"Secret Lives of the Tsars: Three Centuries of Autocracy, Debauchery, Betrayal, Murder, and Madness from Romanov Russia"
by Michael Farquhar
Paperback, 368 pages
Published July 8th 2014 by Random House Trade Paperbacks
about the author
Michael Farquhar is a writer and editor at the Washington Post specializing in history. He is the author of the bestsellers A Treasury of Great American Scandals
and A Treasury of Royal Scandals
. He appeared on the History Channel’s Russia, Land of the Tsars
and will be featured on a forthcoming program about the French Revolution.
“Michael Farquhar doesn’t write about history the way, say, Doris Kearns Goodwin does. He writes about history the way Doris Kearns Goodwin’s smart-ass, reprobate kid brother might. I, for one, prefer it.”—Gene Weingarten, two-time Pulitzer Prize winner and Washington Post
Scandal! Intrigue! Cossacks! Here the world’s most engaging royal historian chronicles the world’s most fascinating imperial dynasty: the Romanovs, whose three-hundred-year reign was remarkable for its shocking violence, spectacular excess, and unimaginable venality. In this incredibly entertaining history, Michael Farquhar collects the best, most captivating true tales of Romanov iniquity. We meet Catherine the Great, with her endless parade of virile young lovers (none of them of the equine variety); her unhinged son, Paul I, who ordered the bones of one of his mother’s paramours dug out of its grave and tossed into a gorge; and Grigori Rasputin, the “Mad Monk,” whose mesmeric domination of the last of the Romanov tsars helped lead to the monarchy’s undoing.
From Peter the Great’s penchant for personally beheading his recalcitrant subjects (he kept the severed head of one of his mistresses pickled in alcohol) to Nicholas and Alexandra’s brutal demise at the hands of the Bolsheviks, Secret Lives of the Tsars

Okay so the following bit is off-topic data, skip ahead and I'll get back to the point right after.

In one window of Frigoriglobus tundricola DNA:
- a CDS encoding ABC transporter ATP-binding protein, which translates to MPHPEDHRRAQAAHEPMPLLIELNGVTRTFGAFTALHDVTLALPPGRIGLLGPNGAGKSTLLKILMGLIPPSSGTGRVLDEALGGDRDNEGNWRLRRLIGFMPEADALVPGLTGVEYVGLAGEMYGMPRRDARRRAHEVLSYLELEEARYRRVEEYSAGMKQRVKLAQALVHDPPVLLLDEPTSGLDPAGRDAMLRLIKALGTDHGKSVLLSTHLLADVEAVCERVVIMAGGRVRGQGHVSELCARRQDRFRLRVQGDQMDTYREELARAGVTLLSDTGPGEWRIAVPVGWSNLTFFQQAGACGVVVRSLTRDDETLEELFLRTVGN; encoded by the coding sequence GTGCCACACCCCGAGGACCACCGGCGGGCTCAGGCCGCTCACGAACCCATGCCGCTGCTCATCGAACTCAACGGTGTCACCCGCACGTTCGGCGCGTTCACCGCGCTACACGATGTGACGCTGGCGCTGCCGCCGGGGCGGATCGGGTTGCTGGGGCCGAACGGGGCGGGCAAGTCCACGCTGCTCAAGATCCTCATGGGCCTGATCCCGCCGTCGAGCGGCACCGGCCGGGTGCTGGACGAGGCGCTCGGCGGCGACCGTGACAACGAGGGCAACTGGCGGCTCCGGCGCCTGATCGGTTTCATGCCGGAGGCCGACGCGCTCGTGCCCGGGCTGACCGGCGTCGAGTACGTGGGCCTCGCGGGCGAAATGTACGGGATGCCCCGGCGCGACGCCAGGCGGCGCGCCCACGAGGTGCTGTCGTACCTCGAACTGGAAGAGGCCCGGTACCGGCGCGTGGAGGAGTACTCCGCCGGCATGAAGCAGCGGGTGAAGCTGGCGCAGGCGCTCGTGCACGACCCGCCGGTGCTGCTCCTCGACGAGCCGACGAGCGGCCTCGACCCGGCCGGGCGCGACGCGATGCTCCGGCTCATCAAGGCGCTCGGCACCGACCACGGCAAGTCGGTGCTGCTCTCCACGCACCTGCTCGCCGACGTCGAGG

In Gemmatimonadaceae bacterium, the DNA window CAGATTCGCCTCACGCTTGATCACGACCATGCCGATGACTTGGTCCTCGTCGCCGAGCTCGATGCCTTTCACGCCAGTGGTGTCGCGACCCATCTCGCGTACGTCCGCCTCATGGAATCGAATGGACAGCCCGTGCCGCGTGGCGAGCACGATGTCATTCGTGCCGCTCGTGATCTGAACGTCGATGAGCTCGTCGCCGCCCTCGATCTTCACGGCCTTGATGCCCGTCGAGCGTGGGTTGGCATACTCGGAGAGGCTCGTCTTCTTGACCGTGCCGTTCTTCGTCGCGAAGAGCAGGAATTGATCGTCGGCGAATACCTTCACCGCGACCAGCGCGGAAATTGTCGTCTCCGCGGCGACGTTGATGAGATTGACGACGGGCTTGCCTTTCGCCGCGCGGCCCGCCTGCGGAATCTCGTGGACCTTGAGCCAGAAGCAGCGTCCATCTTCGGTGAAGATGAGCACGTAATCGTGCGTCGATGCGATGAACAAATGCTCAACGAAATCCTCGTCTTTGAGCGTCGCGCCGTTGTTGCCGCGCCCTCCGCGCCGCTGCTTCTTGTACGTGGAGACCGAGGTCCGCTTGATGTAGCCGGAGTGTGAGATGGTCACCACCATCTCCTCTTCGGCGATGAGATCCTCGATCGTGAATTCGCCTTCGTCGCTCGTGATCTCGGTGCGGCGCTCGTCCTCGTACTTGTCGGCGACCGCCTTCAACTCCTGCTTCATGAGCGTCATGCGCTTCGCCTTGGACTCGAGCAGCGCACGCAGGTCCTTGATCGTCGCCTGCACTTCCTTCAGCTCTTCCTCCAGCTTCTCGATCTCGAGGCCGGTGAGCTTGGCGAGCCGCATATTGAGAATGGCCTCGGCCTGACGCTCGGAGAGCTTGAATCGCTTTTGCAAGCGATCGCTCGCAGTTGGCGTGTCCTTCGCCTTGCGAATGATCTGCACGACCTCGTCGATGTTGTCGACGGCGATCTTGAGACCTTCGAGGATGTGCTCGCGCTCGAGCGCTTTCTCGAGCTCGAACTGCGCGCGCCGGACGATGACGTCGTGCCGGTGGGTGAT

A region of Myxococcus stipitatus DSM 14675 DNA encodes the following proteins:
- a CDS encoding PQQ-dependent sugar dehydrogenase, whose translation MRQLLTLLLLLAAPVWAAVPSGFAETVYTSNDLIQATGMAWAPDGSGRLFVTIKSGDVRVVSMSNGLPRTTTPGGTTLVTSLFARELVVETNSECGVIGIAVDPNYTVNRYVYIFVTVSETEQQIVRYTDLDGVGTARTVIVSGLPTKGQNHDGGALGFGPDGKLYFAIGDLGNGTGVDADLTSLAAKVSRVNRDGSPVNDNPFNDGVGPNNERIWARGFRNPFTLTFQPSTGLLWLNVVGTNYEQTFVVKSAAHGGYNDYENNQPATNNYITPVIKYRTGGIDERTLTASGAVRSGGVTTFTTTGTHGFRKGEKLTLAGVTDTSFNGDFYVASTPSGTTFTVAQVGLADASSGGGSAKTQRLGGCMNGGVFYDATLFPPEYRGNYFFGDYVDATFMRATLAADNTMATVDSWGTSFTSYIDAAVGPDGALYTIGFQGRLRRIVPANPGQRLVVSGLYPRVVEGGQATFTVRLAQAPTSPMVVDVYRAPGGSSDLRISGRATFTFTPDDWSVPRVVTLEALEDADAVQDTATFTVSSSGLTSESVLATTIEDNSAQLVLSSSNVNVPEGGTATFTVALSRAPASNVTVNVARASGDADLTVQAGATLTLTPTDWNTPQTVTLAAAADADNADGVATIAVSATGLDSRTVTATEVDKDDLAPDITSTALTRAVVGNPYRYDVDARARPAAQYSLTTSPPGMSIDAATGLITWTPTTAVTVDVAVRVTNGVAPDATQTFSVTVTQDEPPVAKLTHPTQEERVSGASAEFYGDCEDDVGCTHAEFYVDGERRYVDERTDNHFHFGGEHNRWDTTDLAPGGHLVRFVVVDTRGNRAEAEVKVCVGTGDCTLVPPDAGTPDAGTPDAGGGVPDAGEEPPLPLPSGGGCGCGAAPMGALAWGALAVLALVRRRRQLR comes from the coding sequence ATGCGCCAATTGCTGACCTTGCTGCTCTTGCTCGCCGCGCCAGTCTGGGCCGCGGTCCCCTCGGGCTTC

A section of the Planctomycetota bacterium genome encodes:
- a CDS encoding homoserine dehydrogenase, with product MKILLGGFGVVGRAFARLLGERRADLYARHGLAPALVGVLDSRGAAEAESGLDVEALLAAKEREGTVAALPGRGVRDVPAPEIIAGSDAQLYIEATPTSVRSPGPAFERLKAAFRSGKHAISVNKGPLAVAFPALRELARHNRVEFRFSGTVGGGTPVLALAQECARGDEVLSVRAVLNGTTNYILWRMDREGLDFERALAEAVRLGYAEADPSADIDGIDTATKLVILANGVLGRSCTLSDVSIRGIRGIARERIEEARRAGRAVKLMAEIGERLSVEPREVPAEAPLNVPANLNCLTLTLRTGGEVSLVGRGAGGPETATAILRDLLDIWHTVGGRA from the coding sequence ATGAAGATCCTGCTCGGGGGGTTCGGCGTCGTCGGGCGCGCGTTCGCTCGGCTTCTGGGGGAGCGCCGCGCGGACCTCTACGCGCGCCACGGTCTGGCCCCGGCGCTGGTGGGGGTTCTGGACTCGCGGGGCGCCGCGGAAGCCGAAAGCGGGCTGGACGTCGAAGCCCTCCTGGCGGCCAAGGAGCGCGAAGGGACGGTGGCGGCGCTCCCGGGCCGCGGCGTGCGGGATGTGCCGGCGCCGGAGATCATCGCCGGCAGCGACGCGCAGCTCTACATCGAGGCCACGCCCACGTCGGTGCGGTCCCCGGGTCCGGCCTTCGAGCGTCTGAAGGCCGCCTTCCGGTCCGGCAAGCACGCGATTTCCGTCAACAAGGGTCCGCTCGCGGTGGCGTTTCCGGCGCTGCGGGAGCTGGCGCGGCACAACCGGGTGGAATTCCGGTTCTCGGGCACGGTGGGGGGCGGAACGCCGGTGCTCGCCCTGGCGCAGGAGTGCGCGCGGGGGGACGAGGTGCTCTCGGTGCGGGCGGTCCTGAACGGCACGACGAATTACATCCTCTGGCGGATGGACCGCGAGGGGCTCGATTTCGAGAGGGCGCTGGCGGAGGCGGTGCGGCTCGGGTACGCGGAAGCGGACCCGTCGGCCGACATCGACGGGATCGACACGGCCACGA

captures all the splendor and infamy that was Imperial Russia.
Even when he writes about things you know like the back of your hand, he is hilarious. It’s a joy to spend a few hours reading one of his books. He’s like the professor whose classes are always filled from day one.
...Farquhar shows that the same wit and vibe he brought to American history, and scandals in royal houses, is aptly suited for vodka drinking Tsars.
...the book includes little tidbits that are just completely strange and historically unimportant, but great to know.
...the footnotes of Farquhar are ones that no reader should miss. Some of his best bits are there – like the bit about cross dressing success.
...considering recent events concerning Russia and the Ukraine, there are few choice bits in this book that will shed more light or understanding on the Crimea events. Good timing on Farquhar’s part and it makes it a worthwhile read.
Farquhar (Behind the Palace Doors) brings all the delightful faults and quirks of the famous Russian dynasts to the forefront while providing an excellent condensed version of Russian history. Working chronologically, Farquhar gives an informative snapshot of each generation in royal succession. Perhaps the title is a little misleading—there was nothing secret about much of the royal misbehavior, including Peter the Great’s (1696–1725) drinking and violence, Anna’s (1730–1740) “peculiar pleasures” (requiring noblemen to delight her by using them as her court jesters), and Catherine II’s (1762–1796) love affairs.
While it is certainly true that the Romanov tsars are associated with the types of negative and deviant behavior alluded to in the subtitle, they are certainly not the only monarchs to exemplify these qualities. To single them out—and never really acknowledge their accomplishments adequately—seems somewhat disingenuous. Still, Farquhar weaves a fine tale of history and scandal, and it is sure to please general readers and monarchy buffs alike.
“An excellent condensed version of Russian history . . . a fine tale of history and scandal..."
“Farquhar’s style is a breezy pleasure throughout.”
v cover image
Reproduced for promotional purposes